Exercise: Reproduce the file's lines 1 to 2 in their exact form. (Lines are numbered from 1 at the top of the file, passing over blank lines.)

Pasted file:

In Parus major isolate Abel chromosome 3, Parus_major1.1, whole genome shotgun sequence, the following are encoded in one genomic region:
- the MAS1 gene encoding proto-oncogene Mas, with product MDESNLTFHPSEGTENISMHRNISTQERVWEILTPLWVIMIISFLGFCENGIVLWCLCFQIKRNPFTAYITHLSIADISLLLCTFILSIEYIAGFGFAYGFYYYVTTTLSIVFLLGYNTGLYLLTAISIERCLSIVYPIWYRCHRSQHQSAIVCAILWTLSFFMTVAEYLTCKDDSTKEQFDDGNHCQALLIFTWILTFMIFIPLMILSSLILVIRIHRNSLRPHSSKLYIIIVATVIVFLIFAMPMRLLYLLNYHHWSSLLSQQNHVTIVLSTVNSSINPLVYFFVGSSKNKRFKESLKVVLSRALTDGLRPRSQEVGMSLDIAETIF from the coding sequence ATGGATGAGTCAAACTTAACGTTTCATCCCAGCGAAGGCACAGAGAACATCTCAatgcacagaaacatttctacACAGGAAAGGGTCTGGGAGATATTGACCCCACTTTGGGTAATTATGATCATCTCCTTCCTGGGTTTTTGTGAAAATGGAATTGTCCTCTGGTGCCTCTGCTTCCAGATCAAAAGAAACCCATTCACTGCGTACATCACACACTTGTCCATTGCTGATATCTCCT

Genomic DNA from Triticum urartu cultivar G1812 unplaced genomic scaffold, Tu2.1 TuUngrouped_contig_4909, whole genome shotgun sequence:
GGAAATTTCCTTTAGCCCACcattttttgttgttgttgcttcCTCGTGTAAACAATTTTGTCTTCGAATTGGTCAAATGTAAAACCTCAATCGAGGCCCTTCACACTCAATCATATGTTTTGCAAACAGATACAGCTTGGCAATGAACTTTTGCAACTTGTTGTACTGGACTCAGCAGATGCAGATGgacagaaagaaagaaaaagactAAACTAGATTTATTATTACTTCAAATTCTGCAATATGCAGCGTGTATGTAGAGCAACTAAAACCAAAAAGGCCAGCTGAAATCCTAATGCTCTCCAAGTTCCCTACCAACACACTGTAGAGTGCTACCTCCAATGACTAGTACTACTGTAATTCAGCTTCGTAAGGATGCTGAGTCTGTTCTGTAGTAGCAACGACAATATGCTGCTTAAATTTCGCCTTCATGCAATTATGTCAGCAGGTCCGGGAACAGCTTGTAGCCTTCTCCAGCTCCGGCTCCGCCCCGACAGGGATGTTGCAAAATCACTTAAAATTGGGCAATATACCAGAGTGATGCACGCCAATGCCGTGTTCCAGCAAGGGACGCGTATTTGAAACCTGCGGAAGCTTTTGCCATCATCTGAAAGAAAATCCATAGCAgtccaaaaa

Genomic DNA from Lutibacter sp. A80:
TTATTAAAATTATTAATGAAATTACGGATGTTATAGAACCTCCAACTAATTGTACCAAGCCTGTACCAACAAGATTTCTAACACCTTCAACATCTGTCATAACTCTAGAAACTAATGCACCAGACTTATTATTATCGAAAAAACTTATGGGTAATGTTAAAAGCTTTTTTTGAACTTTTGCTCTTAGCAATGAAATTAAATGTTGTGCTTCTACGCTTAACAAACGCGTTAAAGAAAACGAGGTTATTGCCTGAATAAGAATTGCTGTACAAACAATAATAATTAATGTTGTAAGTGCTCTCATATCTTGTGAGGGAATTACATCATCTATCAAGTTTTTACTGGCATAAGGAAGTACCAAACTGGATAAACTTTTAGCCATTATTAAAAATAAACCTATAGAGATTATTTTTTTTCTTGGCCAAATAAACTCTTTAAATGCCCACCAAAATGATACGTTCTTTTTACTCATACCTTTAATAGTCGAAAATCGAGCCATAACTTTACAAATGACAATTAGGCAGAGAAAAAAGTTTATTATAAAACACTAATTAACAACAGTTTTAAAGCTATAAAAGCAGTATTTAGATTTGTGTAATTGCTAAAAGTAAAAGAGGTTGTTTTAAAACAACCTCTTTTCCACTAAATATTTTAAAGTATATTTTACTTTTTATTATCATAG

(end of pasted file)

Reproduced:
In Parus major isolate Abel chromosome 3, Parus_major1.1, whole genome shotgun sequence, the following are encoded in one genomic region:
- the MAS1 gene encoding proto-oncogene Mas, with product MDESNLTFHPSEGTENISMHRNISTQERVWEILTPLWVIMIISFLGFCENGIVLWCLCFQIKRNPFTAYITHLSIADISLLLCTFILSIEYIAGFGFAYGFYYYVTTTLSIVFLLGYNTGLYLLTAISIERCLSIVYPIWYRCHRSQHQSAIVCAILWTLSFFMTVAEYLTCKDDSTKEQFDDGNHCQALLIFTWILTFMIFIPLMILSSLILVIRIHRNSLRPHSSKLYIIIVATVIVFLIFAMPMRLLYLLNYHHWSSLLSQQNHVTIVLSTVNSSINPLVYFFVGSSKNKRFKESLKVVLSRALTDGLRPRSQEVGMSLDIAETIF from the coding sequence ATGGATGAGTCAAACTTAACGTTTCATCCCAGCGAAGGCACAGAGAACATCTCAatgcacagaaacatttctacACAGGAAAGGGTCTGGGAGATATTGACCCCACTTTGGGTAATTATGATCATCTCCTTCCTGGGTTTTTGTGAAAATGGAATTGTCCTCTGGTGCCTCTGCTTCCAGATCAAAAGAAACCCATTCACTGCGTACATCACACACTTGTCCATTGCTGATATCTCCT